Form and Content
The Murder of Roger Ackroyd is the story of a brutal disruption of order at an English country manor; famous from its first publication, it has been recognized as a classic model of the English mystery genre. It is narrated in the first person by the physician James Sheppard, the importance of which becomes wholly clear only by the novel’s end.
The story begins the day before Roger Ackroyd’s murder, with the death of a prominent townswoman, Mrs. Ferrars. When Sheppard reports the death to Caroline, she rightly infers that it was not an accident but suicide based on remorse; she has believed all along that Mrs. Ferrars poisoned her late husband. While dining at Fernly Park that evening, the doctor learns from Ackroyd that his sister’s surmises are correct. Ackroyd confides in Sheppard that, after having been blackmailed for some time, Mrs. Ferrars confessed the truth to him, knowing that it would affect their private marriage engagement, but did not name the blackmailer. While the men talk, the evening post arrives, containing a last letter from Mrs. Ferrars. After reading the first few lines aloud, Ackroyd realizes that she intends to reveal the blackmailer’s identity, so he puts it aside to read when alone. When Sheppard leaves, he encounters a stranger on the grounds, looking for the manor house. Later that night, he receives a telephone call, purportedly from Ackroyd’s butler, telling him that Ackroyd has been murdered. He rushes back to Fernly Park. No one admits to having made the call, yet they find that, indeed, Roger Ackroyd has been stabbed to death in the locked study where Sheppard had left him.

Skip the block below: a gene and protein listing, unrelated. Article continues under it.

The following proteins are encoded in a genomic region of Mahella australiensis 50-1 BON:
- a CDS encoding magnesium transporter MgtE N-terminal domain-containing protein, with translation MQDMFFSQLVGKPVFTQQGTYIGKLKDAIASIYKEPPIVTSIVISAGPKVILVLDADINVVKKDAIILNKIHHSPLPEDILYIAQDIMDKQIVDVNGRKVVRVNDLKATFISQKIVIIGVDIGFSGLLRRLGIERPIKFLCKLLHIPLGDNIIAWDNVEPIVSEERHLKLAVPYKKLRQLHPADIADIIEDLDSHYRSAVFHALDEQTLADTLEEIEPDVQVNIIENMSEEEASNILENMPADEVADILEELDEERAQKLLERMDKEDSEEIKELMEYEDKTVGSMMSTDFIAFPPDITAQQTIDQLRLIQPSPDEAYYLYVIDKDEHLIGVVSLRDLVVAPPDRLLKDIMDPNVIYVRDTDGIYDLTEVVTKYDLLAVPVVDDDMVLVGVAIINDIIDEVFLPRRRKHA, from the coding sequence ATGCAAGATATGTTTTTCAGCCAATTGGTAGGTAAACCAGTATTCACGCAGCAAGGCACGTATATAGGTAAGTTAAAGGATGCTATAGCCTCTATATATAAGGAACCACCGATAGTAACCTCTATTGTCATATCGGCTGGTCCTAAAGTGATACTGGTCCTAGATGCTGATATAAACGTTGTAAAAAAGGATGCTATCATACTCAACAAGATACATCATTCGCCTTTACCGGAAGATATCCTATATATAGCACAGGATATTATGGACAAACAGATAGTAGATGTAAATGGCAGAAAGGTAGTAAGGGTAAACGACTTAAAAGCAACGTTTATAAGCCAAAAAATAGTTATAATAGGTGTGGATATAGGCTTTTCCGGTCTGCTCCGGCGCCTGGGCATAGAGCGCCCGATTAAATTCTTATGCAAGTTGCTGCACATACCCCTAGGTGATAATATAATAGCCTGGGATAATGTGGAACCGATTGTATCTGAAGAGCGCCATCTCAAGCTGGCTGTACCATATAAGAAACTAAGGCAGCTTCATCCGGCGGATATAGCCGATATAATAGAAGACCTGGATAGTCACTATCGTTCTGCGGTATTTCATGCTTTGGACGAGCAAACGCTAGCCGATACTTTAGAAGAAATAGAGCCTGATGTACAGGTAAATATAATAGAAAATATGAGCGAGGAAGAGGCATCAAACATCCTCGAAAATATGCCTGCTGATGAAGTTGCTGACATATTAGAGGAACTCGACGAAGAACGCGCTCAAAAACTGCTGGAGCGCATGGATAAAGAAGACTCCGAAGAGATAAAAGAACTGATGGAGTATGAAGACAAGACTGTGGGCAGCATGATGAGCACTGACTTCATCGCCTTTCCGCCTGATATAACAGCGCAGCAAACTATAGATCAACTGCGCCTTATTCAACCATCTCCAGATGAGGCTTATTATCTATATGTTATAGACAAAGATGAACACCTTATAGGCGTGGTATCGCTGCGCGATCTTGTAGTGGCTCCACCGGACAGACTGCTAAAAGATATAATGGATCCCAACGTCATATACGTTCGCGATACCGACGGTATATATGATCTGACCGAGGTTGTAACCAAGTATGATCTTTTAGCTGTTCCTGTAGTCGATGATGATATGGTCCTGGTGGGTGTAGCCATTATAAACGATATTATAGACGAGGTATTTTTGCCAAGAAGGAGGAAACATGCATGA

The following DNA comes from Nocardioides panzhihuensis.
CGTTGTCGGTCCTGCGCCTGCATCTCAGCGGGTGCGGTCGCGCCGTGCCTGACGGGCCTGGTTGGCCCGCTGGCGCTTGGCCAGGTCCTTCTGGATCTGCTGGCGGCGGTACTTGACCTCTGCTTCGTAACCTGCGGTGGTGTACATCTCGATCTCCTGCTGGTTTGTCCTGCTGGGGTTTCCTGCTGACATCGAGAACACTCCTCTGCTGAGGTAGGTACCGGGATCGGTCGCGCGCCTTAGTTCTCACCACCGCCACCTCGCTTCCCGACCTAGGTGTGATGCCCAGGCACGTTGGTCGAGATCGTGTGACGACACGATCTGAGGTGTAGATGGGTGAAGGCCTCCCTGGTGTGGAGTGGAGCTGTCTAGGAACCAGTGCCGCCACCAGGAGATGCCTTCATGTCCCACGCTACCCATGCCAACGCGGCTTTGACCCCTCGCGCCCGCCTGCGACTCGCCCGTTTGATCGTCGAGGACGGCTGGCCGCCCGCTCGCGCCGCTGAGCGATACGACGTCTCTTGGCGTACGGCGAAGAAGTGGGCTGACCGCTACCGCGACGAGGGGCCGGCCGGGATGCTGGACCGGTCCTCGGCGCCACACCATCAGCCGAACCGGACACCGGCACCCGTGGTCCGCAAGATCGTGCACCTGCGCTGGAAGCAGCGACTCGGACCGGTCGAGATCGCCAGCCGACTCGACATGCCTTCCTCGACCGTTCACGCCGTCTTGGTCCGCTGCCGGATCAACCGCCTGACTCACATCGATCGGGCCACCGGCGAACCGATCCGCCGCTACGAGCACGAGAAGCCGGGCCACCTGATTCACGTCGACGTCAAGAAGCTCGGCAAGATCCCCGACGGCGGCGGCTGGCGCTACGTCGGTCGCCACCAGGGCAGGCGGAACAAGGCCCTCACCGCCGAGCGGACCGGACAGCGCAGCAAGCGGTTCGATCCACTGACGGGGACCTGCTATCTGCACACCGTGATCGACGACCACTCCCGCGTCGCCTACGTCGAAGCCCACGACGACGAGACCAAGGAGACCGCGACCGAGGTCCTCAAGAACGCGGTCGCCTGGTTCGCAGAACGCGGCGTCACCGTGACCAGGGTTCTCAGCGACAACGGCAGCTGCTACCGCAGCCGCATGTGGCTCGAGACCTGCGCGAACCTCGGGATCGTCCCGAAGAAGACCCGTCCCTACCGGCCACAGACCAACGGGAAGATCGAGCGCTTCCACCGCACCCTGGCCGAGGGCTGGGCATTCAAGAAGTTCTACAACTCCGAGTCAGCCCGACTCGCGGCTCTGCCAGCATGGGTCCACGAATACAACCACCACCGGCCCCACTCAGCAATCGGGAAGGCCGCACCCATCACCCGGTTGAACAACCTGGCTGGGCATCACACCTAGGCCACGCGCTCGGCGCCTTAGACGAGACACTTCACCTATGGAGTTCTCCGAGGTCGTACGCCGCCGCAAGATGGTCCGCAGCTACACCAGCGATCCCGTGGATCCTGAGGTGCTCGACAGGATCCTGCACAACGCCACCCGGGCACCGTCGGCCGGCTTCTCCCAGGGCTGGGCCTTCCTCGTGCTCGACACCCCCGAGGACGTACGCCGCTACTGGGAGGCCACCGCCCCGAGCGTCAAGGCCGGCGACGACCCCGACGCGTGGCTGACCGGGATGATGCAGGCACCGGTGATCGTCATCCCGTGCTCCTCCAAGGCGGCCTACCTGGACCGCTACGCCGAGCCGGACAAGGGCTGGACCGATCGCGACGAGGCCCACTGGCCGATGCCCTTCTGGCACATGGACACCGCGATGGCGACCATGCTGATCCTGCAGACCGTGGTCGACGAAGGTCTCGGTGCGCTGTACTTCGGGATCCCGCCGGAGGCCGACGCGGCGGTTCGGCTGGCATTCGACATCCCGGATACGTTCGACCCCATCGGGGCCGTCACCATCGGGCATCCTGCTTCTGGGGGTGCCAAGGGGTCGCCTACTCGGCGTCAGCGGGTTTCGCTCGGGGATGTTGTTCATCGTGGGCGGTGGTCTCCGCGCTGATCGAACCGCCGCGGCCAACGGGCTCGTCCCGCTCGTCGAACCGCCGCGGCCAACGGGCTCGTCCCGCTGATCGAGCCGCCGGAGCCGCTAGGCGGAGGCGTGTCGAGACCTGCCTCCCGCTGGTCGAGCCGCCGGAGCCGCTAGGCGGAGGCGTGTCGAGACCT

The local authorities allow Poirot to investigate, with the encouragement of Flora Ackroyd, who fears that Ralph, who has vanished since the murder, may be arrested. Poirot invites Sheppard to assist him with inside information and with gaining access to interview the defensive household members. Major Blunt heard Ackroyd speaking in his study, apparently with Geoffrey Raymond, some time after Sheppard’s departure. Flora claims to have seen her uncle even later, but this claim turns out to be an alibi for having stolen money from his bedroom. She claims, truthfully, not to have seen or heard from Ralph since the murder, and a case begins to shape up against Ralph. Caroline saw him talking to Mrs....
(The entire section is 960 words.)